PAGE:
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Streaming in underage GAA

  • 03-10-2017 3:18pm
    Registered Users Posts: 6,586 ✭✭✭

    This is enforced by Dublin GAA from under 9s on.

    Anyone any experiences of this - good or bad?


  • Registered Users Posts: 4,310 ✭✭✭arctictree

    The problem is that when you don't have streaming (especially at the younger age levels) is that you end up with one or two players completely dominating every game and the rest just really standing around and watching. When playing a blitz, you should have A vs A and B vs B etc which results in much more even matches.

    Most sports select teams based on ability, so no reason why the GAA should be any different?

  • Registered Users Posts: 6,586 ✭✭✭Tombo2001

    The same 1 or 2 kids who would dominate a team that isnt streamed will also dominate a team that is streamed.

    In a group of 50 kids you will have 7 or 8 (at best) who are exceptional; 7 or 8 who are at the other end - and then a group of 35 in the middle who are all fairly similar in ability.

  • Registered Users Posts: 4,310 ✭✭✭arctictree

    Just an observation I had above on streaming were I have seen it operate. In my county (Wicklow), generally there is no streaming at U9 although the odd club implements it at the blitzes. Sometimes if we know we are playing a really weak or strong side, we will stream. No point in getting a hammering and vice versa.

    Its really down to the individual coaches and I suppose the problem can lie where a few coaches want things done one way and the parents don't really have a say. In your situation, I would maybe suggest that the coaches mix things up a bit more, ie keep changing the teams around to give the C players a shot a decent shot at moving up.

  • Registered Users Posts: 576 ✭✭✭ifah

    I'm a big advocate of streaming - we split up our now u10 team at start of last year into 3 groups (just for matches - all together for training) and the improvement at all levels has been very noticeable. The weaker kids have grown in confidence and are capable of playing great football/hurling given the chance and can hit decent scores while the quality of both hurling and football has improved immeasurably for the stronger kids. The middle team are really pushing hard also.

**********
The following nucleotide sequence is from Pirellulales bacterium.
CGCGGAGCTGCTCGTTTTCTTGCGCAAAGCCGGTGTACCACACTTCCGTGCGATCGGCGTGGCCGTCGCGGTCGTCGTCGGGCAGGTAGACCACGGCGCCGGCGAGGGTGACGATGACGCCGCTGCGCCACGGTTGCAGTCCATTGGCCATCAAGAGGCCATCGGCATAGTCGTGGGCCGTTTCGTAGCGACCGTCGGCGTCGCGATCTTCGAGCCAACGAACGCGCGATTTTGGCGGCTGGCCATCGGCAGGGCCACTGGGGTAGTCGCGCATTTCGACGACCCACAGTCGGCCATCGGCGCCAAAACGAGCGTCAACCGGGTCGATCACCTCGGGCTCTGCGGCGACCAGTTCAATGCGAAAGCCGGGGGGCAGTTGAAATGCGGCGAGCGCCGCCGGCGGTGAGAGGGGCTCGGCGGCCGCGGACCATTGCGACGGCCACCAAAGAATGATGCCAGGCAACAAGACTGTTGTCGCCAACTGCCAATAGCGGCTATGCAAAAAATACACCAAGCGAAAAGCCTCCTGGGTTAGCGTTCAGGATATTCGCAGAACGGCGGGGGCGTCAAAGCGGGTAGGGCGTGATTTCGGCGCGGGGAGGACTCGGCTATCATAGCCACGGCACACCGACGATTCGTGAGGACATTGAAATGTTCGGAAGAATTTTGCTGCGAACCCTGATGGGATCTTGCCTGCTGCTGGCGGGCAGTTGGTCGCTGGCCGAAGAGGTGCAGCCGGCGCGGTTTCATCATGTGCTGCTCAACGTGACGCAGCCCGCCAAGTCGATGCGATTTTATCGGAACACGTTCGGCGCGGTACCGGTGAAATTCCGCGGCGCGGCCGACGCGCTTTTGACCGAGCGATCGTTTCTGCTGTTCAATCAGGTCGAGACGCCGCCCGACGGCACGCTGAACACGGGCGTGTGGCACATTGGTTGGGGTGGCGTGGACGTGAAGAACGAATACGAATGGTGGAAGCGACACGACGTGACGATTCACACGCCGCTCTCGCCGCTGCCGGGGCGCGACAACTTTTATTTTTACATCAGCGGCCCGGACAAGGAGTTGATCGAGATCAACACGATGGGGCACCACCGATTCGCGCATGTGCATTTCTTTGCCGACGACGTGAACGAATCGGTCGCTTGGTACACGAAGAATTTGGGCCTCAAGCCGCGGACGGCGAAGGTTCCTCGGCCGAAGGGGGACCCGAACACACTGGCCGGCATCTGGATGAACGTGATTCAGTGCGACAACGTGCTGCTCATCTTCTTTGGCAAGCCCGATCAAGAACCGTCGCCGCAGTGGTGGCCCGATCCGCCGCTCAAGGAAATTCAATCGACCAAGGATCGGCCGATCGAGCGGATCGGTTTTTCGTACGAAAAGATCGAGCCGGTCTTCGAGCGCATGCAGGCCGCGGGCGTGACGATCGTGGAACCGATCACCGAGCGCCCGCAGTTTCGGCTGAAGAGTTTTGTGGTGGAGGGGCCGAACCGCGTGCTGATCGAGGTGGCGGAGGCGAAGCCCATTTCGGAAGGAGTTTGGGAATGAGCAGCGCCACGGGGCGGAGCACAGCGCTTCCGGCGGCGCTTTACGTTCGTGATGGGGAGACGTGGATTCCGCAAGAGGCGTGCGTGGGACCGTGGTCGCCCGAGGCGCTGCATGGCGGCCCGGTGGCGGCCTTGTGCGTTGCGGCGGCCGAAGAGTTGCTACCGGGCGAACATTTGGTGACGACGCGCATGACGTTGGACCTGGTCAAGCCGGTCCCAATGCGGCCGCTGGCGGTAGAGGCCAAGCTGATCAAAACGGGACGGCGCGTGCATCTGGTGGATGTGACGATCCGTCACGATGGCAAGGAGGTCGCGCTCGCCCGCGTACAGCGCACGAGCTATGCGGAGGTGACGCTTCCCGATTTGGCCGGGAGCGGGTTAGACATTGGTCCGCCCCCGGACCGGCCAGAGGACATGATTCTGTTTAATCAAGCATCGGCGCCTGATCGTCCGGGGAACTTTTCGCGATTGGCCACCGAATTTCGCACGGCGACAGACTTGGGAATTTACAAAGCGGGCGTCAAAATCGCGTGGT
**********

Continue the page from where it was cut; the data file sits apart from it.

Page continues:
We re-grade every week so kids know that if there's something we feel they need to work on they will get a chance to do it and if they are playing well they will get a chance to move up. Moving down is not a punishment - it's an opportunity to improve.

    We have about 38 kids so have good numbers to compete across the three stages of ability.

    I feel the biggest winners are the weak kids as they get a chance to shine which they never had at under 8 because the stronger/faster/more skilled/confident/aggressive/competitive kids always got to ball first and over shadowed them.

    Our GPO explained the science behind it very well in terms of player development - kids naturally progress and develop at different speeds at different stages in their life. Some will grow quicker, play harder and be stronger or more skillful than other kids but the main difference will always be down to brain speed and decision making. The more advanced kids are making decisions quicker during play in terms of whether to make a pass, take a shot, commit to a tackle, etc than the weaker kids are. This will give them an edge and they will generally always win whatever competition there are involved in when measured against others of similar skill etc. This encourages confidence which promotes development and interest, moving them further ahead of the weaker kids who will eventually adopt a "why bother" attitude if they are always being beaten.

    Keeping all the kids interested will naturally promote development. This is the main reason why streaming works so well. Kids (and parents) hate to lose, if a child is interested they will work at something more and develop quicker. Same is true from a parent encouragement perspective - show the parents something positive and they will encourage it.

    We had a perfect example 2 weeks ago in hurling - we dropped a kid (one of biggest on panel) down from b to c squad due to his striking not being quick enough. He could lift/catch no problem but striking from hand was too slow and he was always getting dispossessed. He wanted to give up hurling completely - we got him to come out - he won some great possessions and got some lovely strikes away because his opponents were a little slower into the tackle/block/hook. He scored a couple of goals, came off the field pronouncing that hurling is now his favourite sport and has been practicing at home against the wall. We have lots of stories like this.

    Caveat to this is that there will always be a couple of brilliant players in every squad - these are the ones you know will be challenging for county panels in the future - they are to be encouraged and challenged even more - we get that by coming up against other consistently good teams who will have similar types of players.